[Editor: This poem by “Dryblower” Murphy was published in Dryblower’s Verses (1926).]
Renunciation clangs its cruel chords
Upon the diapason of our souls,
As struck by brutal and unbending swords
The tocsin through a mist heart-breaking tolls.
The yesterdays we walked in mutual love
Become a bitter memory of the past;
The God-sent sun that blest us from above
By clouds of sorrow sombre is o’ercast.
The highway of our hopes becomes a maze
Of hopeless days.
You spoke the word that trembled on your lips
When but a few short weeks our star had shone;
We parted like the ocean’s shadow ships
That dance from out the darkness and are gone.
Dear love, I do not blame nor do I chide,
Although my soul be shaking with my sobs,
But as the gulf grows wider, and still wide,
The melody of might-have-been stall throbs.
Why did high Heaven thorn upon my path
It may be I in wintry nights shall pass
The haven where your heart will anchored lie,
And see upon illuminated glass
The truth that made our love a living lie.
You in his arms, or nestling at his feet,
Or tinkling music to his willing ears;
While I a spectre in a spectred street
See night eternal through unmanly tears,
Passing unheeding through dead leaves and flow’rs
That once were ours.
And I shall know another’s hand shall press
The fingers that I clasped in love’s embrace.
Another’s lips shall breathe the sweet caress
And give you greeting with a courtly grace.
All this, all this my heart of hearts shall know,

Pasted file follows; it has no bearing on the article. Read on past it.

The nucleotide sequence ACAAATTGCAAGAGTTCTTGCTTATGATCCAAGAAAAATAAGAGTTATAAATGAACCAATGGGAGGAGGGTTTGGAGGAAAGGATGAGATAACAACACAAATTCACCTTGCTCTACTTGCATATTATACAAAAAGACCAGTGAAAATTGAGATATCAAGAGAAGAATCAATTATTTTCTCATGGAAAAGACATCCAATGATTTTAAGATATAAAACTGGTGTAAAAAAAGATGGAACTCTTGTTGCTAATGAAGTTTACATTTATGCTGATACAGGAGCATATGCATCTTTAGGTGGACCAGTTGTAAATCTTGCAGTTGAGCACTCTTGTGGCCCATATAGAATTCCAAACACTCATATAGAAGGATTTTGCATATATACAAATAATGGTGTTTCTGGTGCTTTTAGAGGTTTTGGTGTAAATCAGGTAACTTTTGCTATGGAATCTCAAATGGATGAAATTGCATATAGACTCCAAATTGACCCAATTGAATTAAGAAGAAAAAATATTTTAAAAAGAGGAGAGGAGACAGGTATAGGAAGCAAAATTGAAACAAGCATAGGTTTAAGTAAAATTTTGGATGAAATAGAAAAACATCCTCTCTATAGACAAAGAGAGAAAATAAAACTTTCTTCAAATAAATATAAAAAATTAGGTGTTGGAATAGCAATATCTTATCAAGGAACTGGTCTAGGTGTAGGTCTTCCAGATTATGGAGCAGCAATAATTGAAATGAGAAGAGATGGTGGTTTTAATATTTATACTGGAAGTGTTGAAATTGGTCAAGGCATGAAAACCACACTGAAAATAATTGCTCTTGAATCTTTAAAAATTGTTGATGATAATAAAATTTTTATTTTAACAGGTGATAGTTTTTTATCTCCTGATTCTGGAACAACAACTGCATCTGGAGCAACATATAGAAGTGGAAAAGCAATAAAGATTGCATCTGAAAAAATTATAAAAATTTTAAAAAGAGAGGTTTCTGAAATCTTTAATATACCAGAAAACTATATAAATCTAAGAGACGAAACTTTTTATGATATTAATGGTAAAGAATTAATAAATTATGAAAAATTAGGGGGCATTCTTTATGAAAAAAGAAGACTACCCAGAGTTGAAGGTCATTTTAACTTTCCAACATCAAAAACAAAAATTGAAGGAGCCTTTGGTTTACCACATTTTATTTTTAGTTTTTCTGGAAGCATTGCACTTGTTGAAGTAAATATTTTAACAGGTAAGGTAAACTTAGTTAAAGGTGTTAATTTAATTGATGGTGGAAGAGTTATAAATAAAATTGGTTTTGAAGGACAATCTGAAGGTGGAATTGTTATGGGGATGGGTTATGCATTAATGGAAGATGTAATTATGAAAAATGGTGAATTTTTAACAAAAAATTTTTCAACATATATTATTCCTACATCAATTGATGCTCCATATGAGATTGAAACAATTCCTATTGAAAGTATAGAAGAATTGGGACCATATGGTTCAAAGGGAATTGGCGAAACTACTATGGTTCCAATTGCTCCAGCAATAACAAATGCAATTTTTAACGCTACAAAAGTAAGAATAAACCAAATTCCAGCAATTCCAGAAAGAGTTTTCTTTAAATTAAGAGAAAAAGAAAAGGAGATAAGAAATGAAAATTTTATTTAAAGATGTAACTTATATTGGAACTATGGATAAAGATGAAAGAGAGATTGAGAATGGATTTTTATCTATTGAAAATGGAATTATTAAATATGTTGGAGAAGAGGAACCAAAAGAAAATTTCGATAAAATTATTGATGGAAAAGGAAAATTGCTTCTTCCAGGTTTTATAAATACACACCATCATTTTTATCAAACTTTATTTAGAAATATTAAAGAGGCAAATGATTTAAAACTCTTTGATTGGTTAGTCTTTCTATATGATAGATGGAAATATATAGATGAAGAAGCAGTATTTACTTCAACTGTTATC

All this my soul shall scarify and sear,
And time shall tread with footfall sloven slow
Along the track of every tortured year.
The ticking clock like hammerbeats shall sound
In caves profound.
If we should meet, speak you no sweet regret,
Nor by a whisper try to probe my pain;
Be as to me as we had never met,
Open my wound unhealing not again.
Keep firm the compact you have signed and sealed,
Forget that we have ever shared a sigh,
But if you have a soul-scar deep concealed
Let the great world not know the when and why.
Kiss me before the shadows shroud my life
My more than wife.
Edwin Greenslade Murphy, Dryblower’s Verses, Perth, W.A.: E. G. Murphy, 1926, pages 91-92
Previously published (with some differences) in:
The Sunday Times (Perth, WA), 26 June 1921, p. 13
diapason = a grand outpouring of harmony; the entire range or scope of something, especially of an instrument or voice (can also refer to a tuning fork)
tocsin = an alarm given by an alarm bell; an alarm bell; a warning or warning signal; an omen
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